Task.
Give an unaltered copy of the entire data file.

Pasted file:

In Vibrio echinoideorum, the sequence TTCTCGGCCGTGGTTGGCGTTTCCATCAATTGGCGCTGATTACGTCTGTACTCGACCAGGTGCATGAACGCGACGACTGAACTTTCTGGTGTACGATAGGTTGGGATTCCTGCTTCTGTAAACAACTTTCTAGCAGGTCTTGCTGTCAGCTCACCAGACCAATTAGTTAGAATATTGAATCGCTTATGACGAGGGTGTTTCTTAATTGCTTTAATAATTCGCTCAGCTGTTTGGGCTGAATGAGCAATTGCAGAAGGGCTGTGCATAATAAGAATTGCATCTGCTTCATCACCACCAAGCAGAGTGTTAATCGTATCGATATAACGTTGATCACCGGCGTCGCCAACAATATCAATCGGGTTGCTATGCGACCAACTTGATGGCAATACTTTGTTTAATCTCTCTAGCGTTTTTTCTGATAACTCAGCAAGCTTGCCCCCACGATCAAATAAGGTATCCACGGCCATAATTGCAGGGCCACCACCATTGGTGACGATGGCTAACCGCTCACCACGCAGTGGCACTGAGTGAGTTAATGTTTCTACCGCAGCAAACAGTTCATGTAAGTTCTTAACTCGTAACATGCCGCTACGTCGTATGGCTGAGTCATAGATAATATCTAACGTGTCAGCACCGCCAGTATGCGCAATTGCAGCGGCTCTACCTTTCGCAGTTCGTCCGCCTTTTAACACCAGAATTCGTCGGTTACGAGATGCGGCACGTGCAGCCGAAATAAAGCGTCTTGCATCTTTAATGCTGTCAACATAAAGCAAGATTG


In Vibrio echinoideorum, the sequence TTCTCGGCCGTGGTTGGCGTTTCCATCAATTGGCGCTGATTACGTCTGTACTCGACCAGGTGCATGAACGCGACGACTGAACTTTCTGGTGTACGATAGGTTGGGATTCCTGCTTCTGTAAACAACTTTCTAGCAGGTCTTGCTGTCAGCTCACCAGACCAATTAGTTAGAATATTGAATCGCTTATGACGAGGGTGTTTCTTAATTGCTTTAATAATTCGCTCAGCTGTTTGGGCTGAATGAGCAATTGCAGAAGGGCTGTGCATAATAAGAATTGCATCTGCTTCATCACCACCAAGCAGAGTGTTAATCGTATCGATATAACGTTGATCACCGGCGTCGCCAACAATATCAATCGGGTTGCTATGCGACCAACTTGATGGCAATACTTTGTTTAATCTCTCTAGCGTTTTTTCTGATAACTCAGCAAGCTTGCCCCCACGATCAAATAAGGTATCCACGGCCATAATTGCAGGGCCACCACCATTGGTGACGATGGCTAACCGCTCACCACGCAGTGGCACTGAGTGAGTTAATGTTTCTACCGCAGCAAACAGTTCATGTAAGTTCTTAACTCGTAACATGCCGCTACGTCGTATGGCTGAGTCATAGATAATATCTAACGTGTCAGCACCGCCAGTATGCGCAATTGCAGCGGCTCTACCTTTCGCAGTTCGTCCGCCTTTTAACACCAGAATTCGTCGGTTACGAGATGCGGCACGTGCAGCCGAAATAAAGCGTCTTGCATCTTTAATGCTGTCAACATAAAGCAAGATTG